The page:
As early as this week, Congress is expected to announce that an investigation by the Government Accountability Office, which lasted a whole year, has found that the cell phone safety regulations of the Federal Communications Commission, which radiation limit rules are as much as 15 years old, are woefully out of date.
Congress is also expected to be intending to urge the agency to examine the way in which children especially might be affected by radio waves. While the findings of the report will not state whether or not cell phones are safe or dangerous or whether or not they may cause cancer, persistent advocate Devra Davis, who co-founded the public interest group known as the Environmental Health Trust, says that many people such as her finally feel like they are being heard. “The FCC hears us now,” she states. “This is just the beginning.”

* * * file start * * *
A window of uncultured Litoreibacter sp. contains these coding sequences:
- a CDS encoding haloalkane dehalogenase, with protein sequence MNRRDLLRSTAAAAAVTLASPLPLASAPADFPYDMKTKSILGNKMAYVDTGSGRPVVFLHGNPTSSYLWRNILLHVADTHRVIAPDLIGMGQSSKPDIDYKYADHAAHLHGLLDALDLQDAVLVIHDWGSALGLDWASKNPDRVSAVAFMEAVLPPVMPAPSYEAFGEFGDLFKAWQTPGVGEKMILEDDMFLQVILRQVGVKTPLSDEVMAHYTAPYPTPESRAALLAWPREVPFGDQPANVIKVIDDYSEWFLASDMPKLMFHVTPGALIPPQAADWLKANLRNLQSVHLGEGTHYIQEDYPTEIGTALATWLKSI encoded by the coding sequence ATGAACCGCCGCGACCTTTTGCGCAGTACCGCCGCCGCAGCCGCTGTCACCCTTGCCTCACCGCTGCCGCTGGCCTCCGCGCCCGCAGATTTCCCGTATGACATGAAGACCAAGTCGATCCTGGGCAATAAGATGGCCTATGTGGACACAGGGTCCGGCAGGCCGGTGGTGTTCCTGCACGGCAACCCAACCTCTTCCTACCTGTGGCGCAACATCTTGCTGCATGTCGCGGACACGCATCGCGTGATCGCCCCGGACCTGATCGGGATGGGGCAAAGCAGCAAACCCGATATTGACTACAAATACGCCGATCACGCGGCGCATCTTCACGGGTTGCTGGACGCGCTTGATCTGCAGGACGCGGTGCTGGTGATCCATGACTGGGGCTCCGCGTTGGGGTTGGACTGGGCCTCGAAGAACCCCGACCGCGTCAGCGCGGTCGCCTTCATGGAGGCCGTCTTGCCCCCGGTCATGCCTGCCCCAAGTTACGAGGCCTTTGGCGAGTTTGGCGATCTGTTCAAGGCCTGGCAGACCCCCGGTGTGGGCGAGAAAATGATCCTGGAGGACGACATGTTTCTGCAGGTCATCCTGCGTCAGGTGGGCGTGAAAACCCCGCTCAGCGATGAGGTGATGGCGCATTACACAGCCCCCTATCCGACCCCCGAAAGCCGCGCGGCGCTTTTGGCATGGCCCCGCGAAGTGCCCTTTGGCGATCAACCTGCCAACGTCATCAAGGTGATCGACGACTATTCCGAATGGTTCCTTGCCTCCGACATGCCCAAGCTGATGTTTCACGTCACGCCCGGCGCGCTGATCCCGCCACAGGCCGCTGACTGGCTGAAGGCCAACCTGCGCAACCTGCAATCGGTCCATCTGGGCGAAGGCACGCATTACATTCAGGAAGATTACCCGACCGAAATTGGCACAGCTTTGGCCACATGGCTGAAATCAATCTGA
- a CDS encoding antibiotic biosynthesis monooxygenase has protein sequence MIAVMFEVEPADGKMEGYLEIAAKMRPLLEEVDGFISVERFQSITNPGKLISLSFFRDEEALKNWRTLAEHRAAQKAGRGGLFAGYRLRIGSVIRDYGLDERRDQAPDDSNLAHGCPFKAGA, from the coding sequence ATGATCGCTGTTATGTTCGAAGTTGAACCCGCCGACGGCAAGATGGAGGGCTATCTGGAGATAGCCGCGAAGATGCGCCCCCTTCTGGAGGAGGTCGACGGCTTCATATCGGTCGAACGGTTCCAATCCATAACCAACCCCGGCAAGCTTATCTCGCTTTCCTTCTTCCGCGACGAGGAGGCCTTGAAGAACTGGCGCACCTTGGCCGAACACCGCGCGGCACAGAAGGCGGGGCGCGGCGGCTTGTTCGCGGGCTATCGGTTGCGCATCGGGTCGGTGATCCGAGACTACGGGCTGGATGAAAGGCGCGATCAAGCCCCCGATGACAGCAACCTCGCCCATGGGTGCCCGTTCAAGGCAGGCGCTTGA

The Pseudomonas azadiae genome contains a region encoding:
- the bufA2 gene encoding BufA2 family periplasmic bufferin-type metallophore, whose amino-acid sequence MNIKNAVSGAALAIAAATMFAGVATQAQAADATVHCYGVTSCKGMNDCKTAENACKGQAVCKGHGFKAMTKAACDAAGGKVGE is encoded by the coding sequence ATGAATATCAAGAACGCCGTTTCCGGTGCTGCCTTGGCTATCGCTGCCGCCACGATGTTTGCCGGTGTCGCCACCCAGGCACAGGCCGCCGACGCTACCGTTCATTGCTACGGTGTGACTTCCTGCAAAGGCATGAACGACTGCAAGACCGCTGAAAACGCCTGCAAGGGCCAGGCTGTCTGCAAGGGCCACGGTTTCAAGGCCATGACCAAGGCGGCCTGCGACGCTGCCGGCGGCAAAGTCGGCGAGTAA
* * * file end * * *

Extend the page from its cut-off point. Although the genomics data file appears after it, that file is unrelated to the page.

Davis is one of a minority of scientists who have been warning of the dangers of cell phone radiation for several years, claiming that it not only reduces sperm count but also results in brain and breast cancer, arguments that have largely been brushed aside by officials in the United States.
Davis says that the FCC definitely needs to take a closer look at its calculations, taking into account factors such as people carrying cell phones close to their body as well as demanding different guidelines for children.